These diseases are caused by a diverse group of fungi and related organisms. The most important genera include Pythium and Phytophthora, Rhizoctonia, Cylindrocladium and Armillaria. These diseases are characterised by a decay of the true root system; some pathogens are generally confined to the juvenile roots while others are capable of attacking older parts of the root system. Symptoms that are observable include wilting, leaf death and leaf fall, death of branches and limbs and in severe cases death of the whole plant.

                Smuts

The word smut means a sooty or charcoal-like powder. The affected parts of the plant show a black or purplish-black dusty mass. These symptoms usually appear on floral organs, particularly the ovary but they can also be found on stems, leaves and roots.





                Stem, collar and head rots

These diseases are also caused by a diverse group of pathogens including species of Phytophthora, Sclerotium, Rhizoctonia, Sclerotinia, Fusarium and occasionally Aspergillus niger. The most obvious symptom of these diseases is the decay of the stem at ground level. Quite often this decay can lead to symptoms of wilting, death of leaves and to death of the plant. In tropical agricultural ecosystems these fungi can cause stem, foliage and head rots during warm, wet conditions. Phytophthora spp. for example, can cause diseases such as heart rot of pineapple, blight of potato and tomato and some fruit rots in these conditions. Similarly Rhizoctonia spp. can cause leaf blight in maize and head rot of cabbage in warm wet weather.

                Wilt diseases

The main species of fungi that cause these diseases are Fusarium oxysporum and Verticillium spp. The symptoms of these diseases include wilting of the foliage and internal necrosis of the vascular tissue in the stem of the plant. Some species of bacteria can also cause similar types of diseases.

                Seedling blights and damping-off diseases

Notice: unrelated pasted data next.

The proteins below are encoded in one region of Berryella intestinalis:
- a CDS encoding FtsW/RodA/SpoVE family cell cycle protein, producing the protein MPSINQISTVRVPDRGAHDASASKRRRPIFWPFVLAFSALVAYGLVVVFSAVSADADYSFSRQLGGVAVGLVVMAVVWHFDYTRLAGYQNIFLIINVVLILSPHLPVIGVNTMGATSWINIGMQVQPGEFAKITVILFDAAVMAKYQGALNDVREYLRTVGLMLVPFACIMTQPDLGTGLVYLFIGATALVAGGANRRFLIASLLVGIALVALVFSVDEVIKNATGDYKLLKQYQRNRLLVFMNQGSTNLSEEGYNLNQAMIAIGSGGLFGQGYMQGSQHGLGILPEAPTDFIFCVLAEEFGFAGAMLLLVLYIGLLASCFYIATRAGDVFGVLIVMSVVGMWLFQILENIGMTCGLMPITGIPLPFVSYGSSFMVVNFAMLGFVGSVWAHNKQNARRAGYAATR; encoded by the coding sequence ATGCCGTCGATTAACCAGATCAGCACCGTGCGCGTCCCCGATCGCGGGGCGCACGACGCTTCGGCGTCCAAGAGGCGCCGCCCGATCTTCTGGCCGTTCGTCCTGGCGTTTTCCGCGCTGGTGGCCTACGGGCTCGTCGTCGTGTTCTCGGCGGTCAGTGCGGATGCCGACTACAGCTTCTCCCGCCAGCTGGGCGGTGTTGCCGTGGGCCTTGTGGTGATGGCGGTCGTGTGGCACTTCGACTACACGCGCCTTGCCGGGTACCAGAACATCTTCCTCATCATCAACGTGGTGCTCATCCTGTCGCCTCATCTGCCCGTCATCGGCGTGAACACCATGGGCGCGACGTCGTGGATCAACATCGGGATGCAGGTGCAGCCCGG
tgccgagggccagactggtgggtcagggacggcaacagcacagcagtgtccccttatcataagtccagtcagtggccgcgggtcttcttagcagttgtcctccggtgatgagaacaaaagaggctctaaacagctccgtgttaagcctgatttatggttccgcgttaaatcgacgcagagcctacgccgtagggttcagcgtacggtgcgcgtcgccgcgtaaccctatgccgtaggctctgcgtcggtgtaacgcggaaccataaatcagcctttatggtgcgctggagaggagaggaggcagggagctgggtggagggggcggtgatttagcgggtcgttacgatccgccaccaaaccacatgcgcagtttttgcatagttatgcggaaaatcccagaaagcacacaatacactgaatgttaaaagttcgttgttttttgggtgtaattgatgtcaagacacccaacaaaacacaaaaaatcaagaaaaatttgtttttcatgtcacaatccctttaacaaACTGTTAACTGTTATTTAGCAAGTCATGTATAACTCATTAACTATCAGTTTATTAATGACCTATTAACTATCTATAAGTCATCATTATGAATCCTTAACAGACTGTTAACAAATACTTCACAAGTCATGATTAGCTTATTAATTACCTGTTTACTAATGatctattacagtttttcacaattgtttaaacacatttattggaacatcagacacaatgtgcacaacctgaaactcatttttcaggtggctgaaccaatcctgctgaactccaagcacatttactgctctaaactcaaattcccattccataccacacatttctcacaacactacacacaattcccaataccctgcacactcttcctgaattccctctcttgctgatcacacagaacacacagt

Various common names are used for diseases of seedlings such as seedling blight and damping-off. The fungi that commonly cause seedling death include Pythium, Phytophthora, Rhizoctonia, Sclerotium rolfsii and less commonly Fusarium spp. These fungi can infect the seedling during the germination, pre-emergence or post-emergence phases of seedling establishment. Environmental factors which inhibit germination and emergence usually increase disease severity. Thus cold conditions, dry or very wet soils or a hard soil surface commonly lead to increased seedling disease. In northern Vietnam, Pythium, Rhizoctonia and Sclerotium rolfsii are commonly associated with seedling death of vegetables such as beans, cabbages and other cruciferous crops, cucurbits and tomato                                                    (Viss et al., 2003).

Rhizobacteria of maize isolated from various soils with a long history of maize cultivation and which exhibited antagonism invitro to Fusarium moniliforme were screened in a greenhouse for their ability to colonize maize roots. When used as seed coatings, the root “colonizing potential” of the antagonists differed significantly between strains and they also varied depending on the soil type used. For non-sterile soil, larger populations of the inoculant strain developed on maize roots growing in a Darling Downs vertisols than in a silt loam soil from Hawkesbury. However, the reverse was true when plants were grown in the silt loam Hawkesbury soil sterilized by γ-irradiation. The varying response to inoculation measured in both soils was apparently due to the diverse range of competing soil bacteria rather than the total microbial population per se. Of the 16 rhizobacteria screened for their colonizing ability, Pseudomonas cepacia strains 526 and 406 and Enterobacter agglomerans strain 621 formed consistently larger populations on the roots of both seedling and mature maize plants than the other strains. The seed inoculated P. cepacia strains were highly competitive and on 2 week old plants formed 10–80% of the total root-colonizing bacterial populations cultured on nutrient agar, and 1% after 2–3 months of plant growth. In montmorillonite soil, an inoculum density as low as 10 P. cepacia seed−1 resulted in 104 bacteria g−1 dry wet root. Nearly 70% of the P. cepacia strains tested were positive for pectinase and lipase activity. It is postulated that production of antifungal substances, rapid growth rates, the capacity to utilize a wide range of carbon sources exuded by maize roots and to a lesser extent the production of extracellular enzymes may facilitate P. cepacia strains to colonize maize roots (Viss et al., 2003).

      SOIL-BORNE FUNGAL PATHOGENS

Soil borne fungal pathogens are causal agents of legume diseases of increasing economic importance such as root rots, seedling damping-off and vascular wilts. In comparison to plant responses to foliar pathogens relatively little is known about responses to root infecting pathogens, primarily due to the difficulty in observing the early stages of the interaction and attaining synchronous infection for gene expression studies. Often soil borne fungal pathogens work in disease complexes resulting in plants being infected by multiple pathogens at once. In order to study legume defenses against these pathogens, inoculation systems have been developed to enable efficient infection by individual fungi.